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Curr Biol. 2001 May 15;11(10):803-7.

A localized GTPase exchange factor, Bud5, determines the orientation of division axes in yeast.

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Department of Molecular and Cellular Biology, Harvard University, 7 Divinity Avenue, Cambridge, MA 02138, USA.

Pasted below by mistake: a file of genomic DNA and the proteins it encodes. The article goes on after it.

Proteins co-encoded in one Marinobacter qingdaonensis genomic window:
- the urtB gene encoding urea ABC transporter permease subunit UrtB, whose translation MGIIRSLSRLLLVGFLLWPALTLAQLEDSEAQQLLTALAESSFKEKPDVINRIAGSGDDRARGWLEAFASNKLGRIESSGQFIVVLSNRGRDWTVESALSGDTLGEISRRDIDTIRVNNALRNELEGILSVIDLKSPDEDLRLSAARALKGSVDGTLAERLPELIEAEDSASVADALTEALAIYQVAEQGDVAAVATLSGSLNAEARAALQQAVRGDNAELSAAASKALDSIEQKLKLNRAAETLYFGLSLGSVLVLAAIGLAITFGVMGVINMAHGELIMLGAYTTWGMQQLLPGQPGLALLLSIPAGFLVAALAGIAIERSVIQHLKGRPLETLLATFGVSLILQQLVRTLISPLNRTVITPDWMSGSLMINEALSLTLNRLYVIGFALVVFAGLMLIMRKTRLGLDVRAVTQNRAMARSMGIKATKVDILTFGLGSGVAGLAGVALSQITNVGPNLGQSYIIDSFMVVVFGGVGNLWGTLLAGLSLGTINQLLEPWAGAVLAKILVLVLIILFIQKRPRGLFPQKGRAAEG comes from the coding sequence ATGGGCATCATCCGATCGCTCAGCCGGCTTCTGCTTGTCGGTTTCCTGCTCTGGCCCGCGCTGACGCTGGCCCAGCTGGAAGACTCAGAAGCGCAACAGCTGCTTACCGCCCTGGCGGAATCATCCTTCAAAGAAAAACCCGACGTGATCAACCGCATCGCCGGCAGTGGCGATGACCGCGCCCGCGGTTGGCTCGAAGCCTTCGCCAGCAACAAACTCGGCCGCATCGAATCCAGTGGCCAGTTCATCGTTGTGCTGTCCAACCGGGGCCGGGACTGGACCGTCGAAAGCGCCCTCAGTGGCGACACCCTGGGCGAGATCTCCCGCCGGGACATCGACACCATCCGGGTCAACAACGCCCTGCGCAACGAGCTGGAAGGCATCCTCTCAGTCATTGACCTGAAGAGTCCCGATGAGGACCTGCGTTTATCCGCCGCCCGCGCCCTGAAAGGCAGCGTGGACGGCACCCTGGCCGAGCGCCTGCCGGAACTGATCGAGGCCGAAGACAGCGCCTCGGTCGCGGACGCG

GTPases are widespread in directing cytoskeletal rearrangements and affecting cellular organization. How they do so is not well understood. Yeast cells divide by budding, which occurs in two spatially programmed patterns, axial or bipolar [1-3]. Cytoskeletal polarization to form a bud is governed by the Ras-like GTPase, Bud1/Rsr1, in response to cortical landmarks. Bud1 is uniformly distributed on the plasma membrane, so presumably its regulators, Bud5 GTPase exchange factor and Bud2 GTPase activating protein, impart spatial specificity to Bud1 action [4]. We examined the localizations of Bud5 and Bud2. Both Bud1 regulators associate with cortical landmarks designating former division sites. In haploids, Bud5 forms double rings that encircle the mother-bud neck and split upon cytokinesis so that each progeny cell inherits Bud5 at the axial division remnant. Recruitment of Bud5 into these structures depends on known axial landmark components. In cells undergoing bipolar budding, Bud5 associates with multiple sites, in response to the bipolar landmarks. Like Bud5, Bud2 associates with the axial division remnant, but rather than being inherited, Bud2 transiently associates with the remnant in late G1, before condensing into a patch at the incipient bud site. The relative timing of Bud5 and Bud2 localizations suggests that both regulators contribute to the spatially specific control of Bud1 GTPase.

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